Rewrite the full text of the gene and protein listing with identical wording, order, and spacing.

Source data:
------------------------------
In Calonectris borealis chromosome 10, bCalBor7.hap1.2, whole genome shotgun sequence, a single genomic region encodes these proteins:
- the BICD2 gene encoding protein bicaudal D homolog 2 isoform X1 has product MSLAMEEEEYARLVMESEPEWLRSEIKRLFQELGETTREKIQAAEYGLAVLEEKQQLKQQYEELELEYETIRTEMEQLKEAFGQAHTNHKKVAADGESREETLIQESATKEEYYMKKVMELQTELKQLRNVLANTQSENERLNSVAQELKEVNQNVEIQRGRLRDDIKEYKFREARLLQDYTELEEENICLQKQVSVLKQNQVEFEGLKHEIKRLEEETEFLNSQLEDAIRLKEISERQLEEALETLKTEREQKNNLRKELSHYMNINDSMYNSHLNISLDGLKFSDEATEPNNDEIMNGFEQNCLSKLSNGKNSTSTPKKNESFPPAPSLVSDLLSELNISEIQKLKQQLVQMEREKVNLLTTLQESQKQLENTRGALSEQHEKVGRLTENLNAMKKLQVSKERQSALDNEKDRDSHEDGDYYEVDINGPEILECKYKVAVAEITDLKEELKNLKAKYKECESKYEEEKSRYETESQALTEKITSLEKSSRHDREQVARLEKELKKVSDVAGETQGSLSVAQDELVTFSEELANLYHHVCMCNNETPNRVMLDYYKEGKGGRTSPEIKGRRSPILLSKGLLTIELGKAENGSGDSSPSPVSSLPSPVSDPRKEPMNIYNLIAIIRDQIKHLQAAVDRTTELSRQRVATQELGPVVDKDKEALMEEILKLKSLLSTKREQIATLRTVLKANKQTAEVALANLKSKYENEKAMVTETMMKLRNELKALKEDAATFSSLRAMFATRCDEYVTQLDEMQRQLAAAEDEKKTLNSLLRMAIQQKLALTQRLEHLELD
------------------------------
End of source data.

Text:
In Calonectris borealis chromosome 10, bCalBor7.hap1.2, whole genome shotgun sequence, a single genomic region encodes these proteins:
- the BICD2 gene encoding protein bicaudal D homolog 2 isoform X1 has product MSLAMEEEEYARLVMESEPEWLRSEIKRLFQELGETTREKIQAAEYGLAVLEEKQQLKQQYEELELEYETIRTEMEQLKEAFGQAHTNHKKVAADGESREETLIQESATKEEYYMKKVMELQTELKQLRNVLANTQSENERLNSVAQELKEVNQNVEIQRGRLRDDIKEYKFREARLLQDYTELEEENICLQKQVSVLKQNQVEFEGLKHEIKRLEEETEFLNSQLEDAIRLKEISERQLEEALETLKTEREQKNNLRKELSHYMNINDSMYNSHLNISLDGLKFSDEATEPNNDEIMNGFEQNCLSKLSNGKNSTSTPKKNESFPPAPSLVSDLLSELNISEIQKLKQQLVQMEREKVNLLTTLQESQKQLENTRGALSEQHEKVGRLTENLNAMKKLQVSKERQSALDNEKDRDSHEDGDYYEVDINGPEILECKYKVAVAEITDLKEELKNLKAKYKECESKYEEEKSRYETESQALTEKITSLEKSSRHDREQVARLEKELKKVSDVAGETQGSLSVAQDELVTFSEELANLYHHVCMCNNETPNRVMLDYYKEGKGGRTSPEIKGRRSPILLSKGLLTIELGKAENGSGDSSPSPVSSLPSPVSDPRKEPMNIYNLIAIIRDQIKHLQAAVDRTTELSRQRVATQELGPVVDKDKEALMEEILKLKSLLSTKREQIATLRTVLKANKQTAEVALANLKSKYENEKAMVTETMMKLRNELKALKEDAATFSSLRAMFATRCDEYVTQLDEMQRQLAAAEDEKKTLNSLLRMAIQQKLALTQRLEHLELD